Relationships are built on admiration, respect, and trust, and need to be tended to in order to stay strong. Sometimes we need advice on how to build and nurture those connections — this is true in the professional world as well as in our personal lives. Only instead of getting guidance from Dear Abby, we have “Ask the 2” — an advice column from two of our senior account directors, Melissa “Mindful M&M” McCarroll and Patrick “Perceptive Pat” Baker. Here are some recent questions our resident relationship gurus have received, and their thoughts on each.
I’ve been working with a new client for about a year now. I think we have a good relationship, but how do I know for sure? What signs should I look for? How do I keep it going? Should I send flowers? ~ Anxious in Albuquerque
First, take a breath. Now answer this question: Are you able to have honest conversations with each other? A strong connection requires trust that flows both ways. They have to know that you’re constantly educating yourself on marketing strategies, industry trends, and competitive news — and that you’re always offering insights and guidance that is in their best interest. You have to know that they have competing priorities and a number of internal stakeholders that can sometimes drive a shift in direction. If you both recognize these things in each other and are able to talk about all topics respectfully, openly, and honestly — even when it’s tough — then congratulations. You have a good relationship. Maintain that trust in and respect for each other and you’ll be just fine. Also … let’s hold off on sending any flowers for now, okay?
Calmly yours, Perceptive Pat
Oh boy, I’m in a tough spot right now. A project just went off the rails and I’m worried about losing the trust of my client. What should I do? Just ignore the issues and move on? ~ Nervous in Nantucket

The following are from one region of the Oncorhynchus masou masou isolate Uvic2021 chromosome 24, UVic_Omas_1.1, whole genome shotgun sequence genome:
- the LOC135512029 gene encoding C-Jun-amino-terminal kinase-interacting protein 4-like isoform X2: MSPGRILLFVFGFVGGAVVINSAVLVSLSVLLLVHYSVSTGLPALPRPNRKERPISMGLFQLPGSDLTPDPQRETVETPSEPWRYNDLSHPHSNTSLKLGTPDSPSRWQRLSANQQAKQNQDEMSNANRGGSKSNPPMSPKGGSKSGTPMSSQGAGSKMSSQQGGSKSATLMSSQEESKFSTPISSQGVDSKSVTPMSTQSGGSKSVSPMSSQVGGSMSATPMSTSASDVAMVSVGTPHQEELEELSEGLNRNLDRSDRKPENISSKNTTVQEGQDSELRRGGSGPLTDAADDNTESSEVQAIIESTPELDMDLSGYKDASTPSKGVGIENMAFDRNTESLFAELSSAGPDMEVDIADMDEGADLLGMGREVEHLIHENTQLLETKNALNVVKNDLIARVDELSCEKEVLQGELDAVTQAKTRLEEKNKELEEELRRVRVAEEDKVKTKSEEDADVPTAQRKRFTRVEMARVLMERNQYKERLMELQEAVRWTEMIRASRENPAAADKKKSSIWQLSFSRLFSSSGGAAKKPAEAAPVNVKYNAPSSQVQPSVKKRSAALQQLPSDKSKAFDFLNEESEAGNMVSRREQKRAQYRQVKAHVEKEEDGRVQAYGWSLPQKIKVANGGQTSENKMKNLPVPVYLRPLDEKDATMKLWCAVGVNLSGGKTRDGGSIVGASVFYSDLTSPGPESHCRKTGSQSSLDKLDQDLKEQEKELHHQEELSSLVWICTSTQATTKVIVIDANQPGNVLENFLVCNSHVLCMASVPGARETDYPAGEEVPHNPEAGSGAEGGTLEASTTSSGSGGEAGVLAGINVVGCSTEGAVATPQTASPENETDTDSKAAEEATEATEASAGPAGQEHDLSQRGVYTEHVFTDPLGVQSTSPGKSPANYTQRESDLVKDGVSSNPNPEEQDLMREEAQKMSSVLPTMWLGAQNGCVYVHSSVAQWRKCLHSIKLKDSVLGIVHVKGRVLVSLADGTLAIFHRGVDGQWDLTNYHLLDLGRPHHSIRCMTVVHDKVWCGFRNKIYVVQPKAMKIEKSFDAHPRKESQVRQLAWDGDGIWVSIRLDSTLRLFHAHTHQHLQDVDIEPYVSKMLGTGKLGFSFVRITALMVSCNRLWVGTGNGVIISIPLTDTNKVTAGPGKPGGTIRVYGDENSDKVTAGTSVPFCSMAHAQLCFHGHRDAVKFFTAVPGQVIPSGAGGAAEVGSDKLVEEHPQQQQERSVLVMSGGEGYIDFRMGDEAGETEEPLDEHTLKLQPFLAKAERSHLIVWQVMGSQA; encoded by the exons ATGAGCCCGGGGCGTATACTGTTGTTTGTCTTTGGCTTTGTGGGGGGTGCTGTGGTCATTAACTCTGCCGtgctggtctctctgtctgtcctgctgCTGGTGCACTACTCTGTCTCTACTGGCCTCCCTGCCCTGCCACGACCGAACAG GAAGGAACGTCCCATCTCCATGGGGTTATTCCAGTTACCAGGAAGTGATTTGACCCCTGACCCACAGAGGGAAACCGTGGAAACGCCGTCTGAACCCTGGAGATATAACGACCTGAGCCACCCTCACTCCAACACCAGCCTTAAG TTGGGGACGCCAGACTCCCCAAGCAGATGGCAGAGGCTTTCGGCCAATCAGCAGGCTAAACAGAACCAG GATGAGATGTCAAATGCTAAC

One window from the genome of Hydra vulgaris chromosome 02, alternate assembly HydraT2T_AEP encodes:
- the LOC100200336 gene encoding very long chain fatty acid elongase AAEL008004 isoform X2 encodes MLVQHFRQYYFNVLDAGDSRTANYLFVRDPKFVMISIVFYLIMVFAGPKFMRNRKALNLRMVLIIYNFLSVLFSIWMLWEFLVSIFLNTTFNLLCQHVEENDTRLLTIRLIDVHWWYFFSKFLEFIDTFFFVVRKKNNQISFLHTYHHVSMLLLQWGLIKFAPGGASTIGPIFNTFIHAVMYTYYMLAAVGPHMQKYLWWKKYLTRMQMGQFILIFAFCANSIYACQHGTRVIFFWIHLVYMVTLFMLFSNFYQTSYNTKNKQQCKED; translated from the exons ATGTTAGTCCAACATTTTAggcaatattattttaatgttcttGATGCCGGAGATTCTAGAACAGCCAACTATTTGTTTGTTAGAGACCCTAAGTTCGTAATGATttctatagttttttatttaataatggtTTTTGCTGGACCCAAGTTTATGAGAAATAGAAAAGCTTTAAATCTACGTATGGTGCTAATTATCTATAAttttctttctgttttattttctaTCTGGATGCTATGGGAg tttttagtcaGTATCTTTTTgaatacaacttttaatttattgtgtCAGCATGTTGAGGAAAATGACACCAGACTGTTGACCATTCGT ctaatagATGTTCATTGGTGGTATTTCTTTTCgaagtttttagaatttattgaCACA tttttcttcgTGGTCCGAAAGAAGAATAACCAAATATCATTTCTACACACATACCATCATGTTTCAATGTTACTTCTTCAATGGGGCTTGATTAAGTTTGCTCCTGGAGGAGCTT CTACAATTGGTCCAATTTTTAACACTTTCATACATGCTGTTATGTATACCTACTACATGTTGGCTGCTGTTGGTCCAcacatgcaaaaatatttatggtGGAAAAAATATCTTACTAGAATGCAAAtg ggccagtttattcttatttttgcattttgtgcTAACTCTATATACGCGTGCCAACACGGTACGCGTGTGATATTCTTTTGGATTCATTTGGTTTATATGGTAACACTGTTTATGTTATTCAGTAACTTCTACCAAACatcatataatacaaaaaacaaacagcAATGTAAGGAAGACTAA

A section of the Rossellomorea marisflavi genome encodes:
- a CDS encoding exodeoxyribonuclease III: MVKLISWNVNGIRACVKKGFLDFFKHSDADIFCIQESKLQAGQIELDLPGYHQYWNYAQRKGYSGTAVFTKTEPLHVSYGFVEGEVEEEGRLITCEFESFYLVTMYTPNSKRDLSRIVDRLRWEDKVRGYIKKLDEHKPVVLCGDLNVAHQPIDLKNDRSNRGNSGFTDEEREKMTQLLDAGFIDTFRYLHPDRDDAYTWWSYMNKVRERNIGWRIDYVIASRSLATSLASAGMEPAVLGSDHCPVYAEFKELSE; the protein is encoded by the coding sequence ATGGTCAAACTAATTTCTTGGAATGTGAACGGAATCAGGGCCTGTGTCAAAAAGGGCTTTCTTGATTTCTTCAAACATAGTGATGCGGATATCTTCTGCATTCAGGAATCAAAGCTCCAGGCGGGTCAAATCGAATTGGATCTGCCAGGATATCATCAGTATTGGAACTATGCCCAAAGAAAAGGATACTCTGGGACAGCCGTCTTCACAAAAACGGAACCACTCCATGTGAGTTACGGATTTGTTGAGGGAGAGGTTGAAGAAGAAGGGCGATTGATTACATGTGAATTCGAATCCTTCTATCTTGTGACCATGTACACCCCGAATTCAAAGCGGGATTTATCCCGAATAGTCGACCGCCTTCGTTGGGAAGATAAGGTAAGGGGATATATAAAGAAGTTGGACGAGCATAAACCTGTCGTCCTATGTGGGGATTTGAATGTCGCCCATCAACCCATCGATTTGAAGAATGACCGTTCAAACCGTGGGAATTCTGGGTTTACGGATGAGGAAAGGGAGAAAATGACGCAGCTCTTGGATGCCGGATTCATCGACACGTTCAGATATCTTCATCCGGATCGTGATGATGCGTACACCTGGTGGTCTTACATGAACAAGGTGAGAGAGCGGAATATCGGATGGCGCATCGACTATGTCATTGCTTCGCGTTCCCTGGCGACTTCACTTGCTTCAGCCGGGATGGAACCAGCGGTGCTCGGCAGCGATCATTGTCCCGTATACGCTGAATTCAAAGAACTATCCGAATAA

First, remember: We’re human, and perfection is unlikely! What’s most important is how you react in moments like this. When something starts to go sideways, swift, honest, and transparent communication with your clients will go a long way in ensuring the hard-earned trust you’ve established doesn’t get ruined. A good rule of thumb? Come to the conversation prepared with the facts. Work to share some key points with them: Here’s the problem/situation; here’s what we know about how/why it happened; here’s what we’re going to do to remedy it; and finally, here’s what we will do to prevent it from happening again. A confident and organized response is helpful for a couple of reasons, but primarily because it reassures your client that you have a plan in place to right-set the issue and make sure it doesn’t happen again. What more could they want? Perfection is overrated — responding well in moments of pressure is what deepens connections.
With warm regards, M&M
I just started a new job and I want my clients to connect with me right away. What’s the one trick to building a relationship as quickly as possible? ~ Impatient in Iowa City
Bribe them with pizza! I’m just kidding (mostly). Forging a true connection with clients is like building a 1,000-piece jigsaw puzzle. It takes time. There are no shortcuts that will get you from start to finish immediately, but there are some things you can do to make sure you start off on the right foot. Remember, you start a puzzle by building the edges before tackling the middle. It’s the same with people. You can’t dive straight into deep, meaningful conversations without building the foundation first. Get to know what drives them, what their goals are, what they respond to, and what they don’t. Take the time to see the full picture of that person. With each meaningful conversation you have, you’ll be one piece closer to completing the puzzle.
Respectfully, Perceptive Pat
I’m a bit perplexed. I treat all of my clients the same. But I have a stronger connection with some than I do with others. What am I doing wrong? ~ Confused in Cleveland
Relationship management is a tricky thing to do well. Here’s something to keep in mind when working to build and maintain strong partnerships. Instead of “Treat others the way you want to be treated,” try “Treat others the way they want to be treated.” This slight shift in your mindset can help you remember to put yourself in their shoes. When you’re focused on picking up their communication and style preferences and responding accordingly, you’ll suddenly be speaking their language. Understanding that what works for you doesn’t necessarily work for everyone else shows that you are invested in meeting them where they are. This is tremendously valuable in driving meaningful connections.
Find out more about building powerful and lasting client relationships.